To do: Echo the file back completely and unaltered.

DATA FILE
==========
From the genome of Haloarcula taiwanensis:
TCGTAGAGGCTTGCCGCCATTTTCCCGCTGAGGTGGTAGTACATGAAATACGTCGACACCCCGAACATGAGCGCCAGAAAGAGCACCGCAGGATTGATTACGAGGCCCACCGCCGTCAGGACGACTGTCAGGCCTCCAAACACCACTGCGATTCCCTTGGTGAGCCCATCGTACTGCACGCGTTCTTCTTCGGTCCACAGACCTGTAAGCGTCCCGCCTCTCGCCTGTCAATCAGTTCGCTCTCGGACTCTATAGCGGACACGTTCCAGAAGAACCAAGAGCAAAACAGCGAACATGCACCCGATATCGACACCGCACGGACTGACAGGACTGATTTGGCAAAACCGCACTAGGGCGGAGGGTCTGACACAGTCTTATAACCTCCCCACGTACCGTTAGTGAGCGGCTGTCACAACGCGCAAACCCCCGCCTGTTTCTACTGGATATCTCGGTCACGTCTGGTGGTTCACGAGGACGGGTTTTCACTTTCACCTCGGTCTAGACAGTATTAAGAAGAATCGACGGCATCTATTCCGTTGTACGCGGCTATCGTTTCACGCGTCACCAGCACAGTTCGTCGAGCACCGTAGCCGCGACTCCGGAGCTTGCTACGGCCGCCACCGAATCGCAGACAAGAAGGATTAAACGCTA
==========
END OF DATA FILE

From the genome of Haloarcula taiwanensis:
TCGTAGAGGCTTGCCGCCATTTTCCCGCTGAGGTGGTAGTACATGAAATACGTCGACACCCCGAACATGAGCGCCAGAAAGAGCACCGCAGGATTGATTACGAGGCCCACCGCCGTCAGGACGACTGTCAGGCCTCCAAACACCACTGCGATTCCCTTGGTGAGCCCATCGTACTGCACGCGTTCTTCTTCGGTCCACAGACCTGTAAGCGTCCCGCCTCTCGCCTGTCAATCAGTTCGCTCTCGGACTCTATAGCGGACACGTTCCAGAAGAACCAAGAGCAAAACAGCGAACATGCACCCGATATCGACACCGCACGGACTGACAGGACTGATTTGGCAAAACCGCACTAGGGCGGAGGGTCTGACACAGTCTTATAACCTCCCCACGTACCGTTAGTGAGCGGCTGTCACAACGCGCAAACCCCCGCCTGTTTCTACTGGATATCTCGGTCACGTCTGGTGGTTCACGAGGACGGGTTTTCACTTTCACCTCGGTCTAGACAGTATTAAGAAGAATCGACGGCATCTATTCCGTTGTACGCGGCTATCGTTTCACGCGTCACCAGCACAGTTCGTCGAGCACCGTAGCCGCGACTCCGGAGCTTGCTACGGCCGCCACCGAATCGCAGACAAGAAGGATTAAACGCTA